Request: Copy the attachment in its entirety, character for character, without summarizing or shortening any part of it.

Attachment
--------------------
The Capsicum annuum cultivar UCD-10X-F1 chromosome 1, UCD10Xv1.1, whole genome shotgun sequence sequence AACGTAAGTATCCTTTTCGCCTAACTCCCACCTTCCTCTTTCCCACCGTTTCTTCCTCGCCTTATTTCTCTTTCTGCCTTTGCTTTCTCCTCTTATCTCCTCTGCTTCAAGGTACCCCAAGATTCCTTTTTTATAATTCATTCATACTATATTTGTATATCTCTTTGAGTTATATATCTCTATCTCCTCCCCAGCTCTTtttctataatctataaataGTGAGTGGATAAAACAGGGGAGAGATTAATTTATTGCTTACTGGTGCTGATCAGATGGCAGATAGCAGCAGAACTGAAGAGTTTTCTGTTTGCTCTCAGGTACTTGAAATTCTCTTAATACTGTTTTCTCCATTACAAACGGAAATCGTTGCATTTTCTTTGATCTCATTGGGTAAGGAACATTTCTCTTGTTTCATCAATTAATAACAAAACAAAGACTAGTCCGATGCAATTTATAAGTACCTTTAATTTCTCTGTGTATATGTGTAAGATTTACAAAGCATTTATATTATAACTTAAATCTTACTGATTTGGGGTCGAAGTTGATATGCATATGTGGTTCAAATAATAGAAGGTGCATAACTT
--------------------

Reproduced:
The Capsicum annuum cultivar UCD-10X-F1 chromosome 1, UCD10Xv1.1, whole genome shotgun sequence sequence AACGTAAGTATCCTTTTCGCCTAACTCCCACCTTCCTCTTTCCCACCGTTTCTTCCTCGCCTTATTTCTCTTTCTGCCTTTGCTTTCTCCTCTTATCTCCTCTGCTTCAAGGTACCCCAAGATTCCTTTTTTATAATTCATTCATACTATATTTGTATATCTCTTTGAGTTATATATCTCTATCTCCTCCCCAGCTCTTtttctataatctataaataGTGAGTGGATAAAACAGGGGAGAGATTAATTTATTGCTTACTGGTGCTGATCAGATGGCAGATAGCAGCAGAACTGAAGAGTTTTCTGTTTGCTCTCAGGTACTTGAAATTCTCTTAATACTGTTTTCTCCATTACAAACGGAAATCGTTGCATTTTCTTTGATCTCATTGGGTAAGGAACATTTCTCTTGTTTCATCAATTAATAACAAAACAAAGACTAGTCCGATGCAATTTATAAGTACCTTTAATTTCTCTGTGTATATGTGTAAGATTTACAAAGCATTTATATTATAACTTAAATCTTACTGATTTGGGGTCGAAGTTGATATGCATATGTGGTTCAAATAATAGAAGGTGCATAACTT